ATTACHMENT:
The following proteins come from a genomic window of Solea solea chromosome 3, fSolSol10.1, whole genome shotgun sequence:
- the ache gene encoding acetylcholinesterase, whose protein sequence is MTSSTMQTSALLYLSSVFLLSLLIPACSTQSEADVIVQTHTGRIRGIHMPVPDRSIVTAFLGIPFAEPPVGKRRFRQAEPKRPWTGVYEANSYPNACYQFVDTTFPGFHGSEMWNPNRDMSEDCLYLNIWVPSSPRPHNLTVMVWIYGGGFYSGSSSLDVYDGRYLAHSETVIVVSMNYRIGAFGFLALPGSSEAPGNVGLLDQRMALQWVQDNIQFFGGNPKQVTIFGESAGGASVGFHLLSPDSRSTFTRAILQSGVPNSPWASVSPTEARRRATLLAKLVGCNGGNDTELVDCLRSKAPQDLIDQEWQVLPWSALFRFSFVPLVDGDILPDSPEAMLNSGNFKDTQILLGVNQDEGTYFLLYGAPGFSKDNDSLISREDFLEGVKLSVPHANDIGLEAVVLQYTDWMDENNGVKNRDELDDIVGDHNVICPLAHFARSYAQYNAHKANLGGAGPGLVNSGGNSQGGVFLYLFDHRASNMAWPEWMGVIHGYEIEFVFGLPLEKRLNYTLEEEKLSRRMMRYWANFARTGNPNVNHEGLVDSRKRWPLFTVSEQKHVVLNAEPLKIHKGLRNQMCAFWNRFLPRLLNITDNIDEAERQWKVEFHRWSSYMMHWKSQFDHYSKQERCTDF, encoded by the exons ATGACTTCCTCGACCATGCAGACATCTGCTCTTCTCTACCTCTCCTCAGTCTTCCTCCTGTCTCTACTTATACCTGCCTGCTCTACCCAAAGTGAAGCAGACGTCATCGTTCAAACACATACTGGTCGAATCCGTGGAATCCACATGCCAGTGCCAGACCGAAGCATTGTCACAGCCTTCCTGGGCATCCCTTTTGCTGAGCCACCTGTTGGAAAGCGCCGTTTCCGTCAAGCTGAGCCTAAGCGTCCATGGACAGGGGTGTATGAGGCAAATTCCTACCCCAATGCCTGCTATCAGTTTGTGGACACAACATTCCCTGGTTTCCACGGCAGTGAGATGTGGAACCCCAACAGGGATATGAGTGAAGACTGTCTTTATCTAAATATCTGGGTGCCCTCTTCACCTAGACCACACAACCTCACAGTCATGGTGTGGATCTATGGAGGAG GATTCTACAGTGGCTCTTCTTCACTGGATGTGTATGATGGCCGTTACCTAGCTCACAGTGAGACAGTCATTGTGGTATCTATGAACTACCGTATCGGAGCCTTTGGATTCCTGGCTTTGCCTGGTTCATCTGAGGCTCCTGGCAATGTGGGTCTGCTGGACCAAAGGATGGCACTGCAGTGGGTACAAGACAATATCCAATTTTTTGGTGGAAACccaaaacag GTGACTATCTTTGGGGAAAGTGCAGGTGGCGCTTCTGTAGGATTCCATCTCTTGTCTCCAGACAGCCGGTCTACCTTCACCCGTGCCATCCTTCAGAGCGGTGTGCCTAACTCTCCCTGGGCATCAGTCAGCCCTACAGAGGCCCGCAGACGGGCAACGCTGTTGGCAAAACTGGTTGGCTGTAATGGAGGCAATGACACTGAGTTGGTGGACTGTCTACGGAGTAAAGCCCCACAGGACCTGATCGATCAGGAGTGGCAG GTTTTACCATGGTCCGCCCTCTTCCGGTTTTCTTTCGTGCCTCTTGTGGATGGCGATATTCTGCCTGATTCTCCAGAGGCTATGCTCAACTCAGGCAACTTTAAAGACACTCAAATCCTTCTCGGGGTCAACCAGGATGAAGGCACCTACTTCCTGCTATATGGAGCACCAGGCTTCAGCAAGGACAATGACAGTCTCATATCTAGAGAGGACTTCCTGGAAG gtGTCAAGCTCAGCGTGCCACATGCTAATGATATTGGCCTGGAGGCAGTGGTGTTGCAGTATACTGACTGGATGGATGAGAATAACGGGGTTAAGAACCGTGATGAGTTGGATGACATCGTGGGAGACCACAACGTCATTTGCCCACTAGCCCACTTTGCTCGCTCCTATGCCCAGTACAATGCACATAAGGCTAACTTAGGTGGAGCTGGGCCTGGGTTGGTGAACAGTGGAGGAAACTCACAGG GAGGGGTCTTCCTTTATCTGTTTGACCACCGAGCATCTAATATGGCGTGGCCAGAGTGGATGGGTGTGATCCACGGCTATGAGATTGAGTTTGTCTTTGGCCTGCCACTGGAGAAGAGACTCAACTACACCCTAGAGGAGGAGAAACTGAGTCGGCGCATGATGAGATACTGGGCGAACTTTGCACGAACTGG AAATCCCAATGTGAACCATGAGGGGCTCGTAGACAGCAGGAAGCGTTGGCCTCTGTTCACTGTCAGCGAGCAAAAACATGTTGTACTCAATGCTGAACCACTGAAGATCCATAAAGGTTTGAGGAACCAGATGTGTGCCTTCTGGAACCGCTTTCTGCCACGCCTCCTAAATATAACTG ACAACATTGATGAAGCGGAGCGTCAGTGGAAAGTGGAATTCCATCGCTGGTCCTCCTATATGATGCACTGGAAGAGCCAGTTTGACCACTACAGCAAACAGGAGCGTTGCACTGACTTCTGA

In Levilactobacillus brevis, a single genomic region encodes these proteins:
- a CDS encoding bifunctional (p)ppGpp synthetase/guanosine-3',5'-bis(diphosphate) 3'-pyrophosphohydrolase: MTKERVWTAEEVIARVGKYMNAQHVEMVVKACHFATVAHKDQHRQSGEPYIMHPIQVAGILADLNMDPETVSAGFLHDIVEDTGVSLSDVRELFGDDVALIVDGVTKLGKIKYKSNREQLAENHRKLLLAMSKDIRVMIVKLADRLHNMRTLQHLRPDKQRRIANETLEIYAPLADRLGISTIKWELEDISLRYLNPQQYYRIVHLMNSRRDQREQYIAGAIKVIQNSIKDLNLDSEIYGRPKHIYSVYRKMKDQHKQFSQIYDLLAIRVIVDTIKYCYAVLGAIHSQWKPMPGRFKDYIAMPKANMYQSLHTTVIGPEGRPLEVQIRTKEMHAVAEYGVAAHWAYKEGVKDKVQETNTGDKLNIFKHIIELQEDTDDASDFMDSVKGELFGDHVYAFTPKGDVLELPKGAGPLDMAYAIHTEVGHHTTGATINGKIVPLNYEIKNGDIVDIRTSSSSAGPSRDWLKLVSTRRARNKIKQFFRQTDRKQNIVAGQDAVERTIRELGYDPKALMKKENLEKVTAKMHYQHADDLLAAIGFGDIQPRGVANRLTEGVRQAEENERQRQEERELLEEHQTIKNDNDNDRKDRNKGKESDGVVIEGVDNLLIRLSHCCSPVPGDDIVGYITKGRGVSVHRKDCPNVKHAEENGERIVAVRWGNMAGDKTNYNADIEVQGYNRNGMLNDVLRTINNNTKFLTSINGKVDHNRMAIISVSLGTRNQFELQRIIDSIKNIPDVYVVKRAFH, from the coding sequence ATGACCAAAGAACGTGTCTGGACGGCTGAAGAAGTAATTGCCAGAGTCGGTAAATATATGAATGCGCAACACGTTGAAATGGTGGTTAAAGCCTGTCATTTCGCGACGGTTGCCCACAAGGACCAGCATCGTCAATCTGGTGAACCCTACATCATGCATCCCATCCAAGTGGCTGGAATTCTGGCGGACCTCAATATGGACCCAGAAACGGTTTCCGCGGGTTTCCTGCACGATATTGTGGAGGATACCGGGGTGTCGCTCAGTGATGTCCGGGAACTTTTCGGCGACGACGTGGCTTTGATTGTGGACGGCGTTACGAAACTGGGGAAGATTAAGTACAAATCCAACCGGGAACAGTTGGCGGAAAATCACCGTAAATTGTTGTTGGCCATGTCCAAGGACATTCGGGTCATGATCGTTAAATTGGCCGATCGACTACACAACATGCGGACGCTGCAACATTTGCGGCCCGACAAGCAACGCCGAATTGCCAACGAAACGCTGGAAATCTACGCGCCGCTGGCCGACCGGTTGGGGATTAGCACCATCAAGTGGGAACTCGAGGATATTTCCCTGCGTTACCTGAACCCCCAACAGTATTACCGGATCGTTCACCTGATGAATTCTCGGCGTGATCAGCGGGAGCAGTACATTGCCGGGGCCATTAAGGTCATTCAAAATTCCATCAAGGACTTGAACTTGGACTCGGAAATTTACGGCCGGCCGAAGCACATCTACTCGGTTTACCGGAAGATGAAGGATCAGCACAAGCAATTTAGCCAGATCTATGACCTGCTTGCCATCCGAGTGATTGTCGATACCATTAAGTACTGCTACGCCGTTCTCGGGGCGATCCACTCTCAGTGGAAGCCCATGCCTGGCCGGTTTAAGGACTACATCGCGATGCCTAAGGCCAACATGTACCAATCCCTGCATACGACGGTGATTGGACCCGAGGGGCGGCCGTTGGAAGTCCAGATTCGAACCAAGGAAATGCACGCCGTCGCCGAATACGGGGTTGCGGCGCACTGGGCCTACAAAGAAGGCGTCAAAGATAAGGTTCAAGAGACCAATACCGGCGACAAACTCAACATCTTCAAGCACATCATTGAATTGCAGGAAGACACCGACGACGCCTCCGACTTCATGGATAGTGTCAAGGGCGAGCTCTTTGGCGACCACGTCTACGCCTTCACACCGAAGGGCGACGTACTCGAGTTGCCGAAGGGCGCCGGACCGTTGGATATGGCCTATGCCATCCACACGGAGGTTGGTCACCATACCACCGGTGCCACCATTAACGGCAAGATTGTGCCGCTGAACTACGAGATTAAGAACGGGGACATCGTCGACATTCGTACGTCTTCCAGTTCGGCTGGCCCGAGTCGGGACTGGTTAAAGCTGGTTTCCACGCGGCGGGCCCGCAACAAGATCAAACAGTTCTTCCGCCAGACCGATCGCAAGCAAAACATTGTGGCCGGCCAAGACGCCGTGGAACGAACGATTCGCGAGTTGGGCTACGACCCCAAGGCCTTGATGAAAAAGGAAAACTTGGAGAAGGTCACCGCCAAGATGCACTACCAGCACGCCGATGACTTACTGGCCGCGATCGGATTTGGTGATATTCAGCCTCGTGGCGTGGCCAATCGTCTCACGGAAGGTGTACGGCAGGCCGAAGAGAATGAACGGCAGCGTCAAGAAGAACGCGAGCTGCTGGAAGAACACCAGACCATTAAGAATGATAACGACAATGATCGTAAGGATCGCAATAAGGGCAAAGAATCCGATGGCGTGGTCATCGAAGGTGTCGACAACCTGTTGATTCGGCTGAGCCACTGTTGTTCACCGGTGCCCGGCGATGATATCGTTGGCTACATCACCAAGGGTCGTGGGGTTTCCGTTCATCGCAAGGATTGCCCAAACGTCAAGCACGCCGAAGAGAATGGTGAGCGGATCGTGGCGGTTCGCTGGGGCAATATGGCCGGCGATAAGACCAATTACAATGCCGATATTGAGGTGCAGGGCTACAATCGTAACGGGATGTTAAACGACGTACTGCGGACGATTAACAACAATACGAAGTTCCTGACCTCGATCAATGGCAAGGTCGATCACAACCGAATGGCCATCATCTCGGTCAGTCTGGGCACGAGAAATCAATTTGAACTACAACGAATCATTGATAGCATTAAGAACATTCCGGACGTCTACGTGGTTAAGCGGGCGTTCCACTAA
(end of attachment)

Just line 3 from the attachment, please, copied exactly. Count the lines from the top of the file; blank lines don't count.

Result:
In Levilactobacillus brevis, a single genomic region encodes these proteins: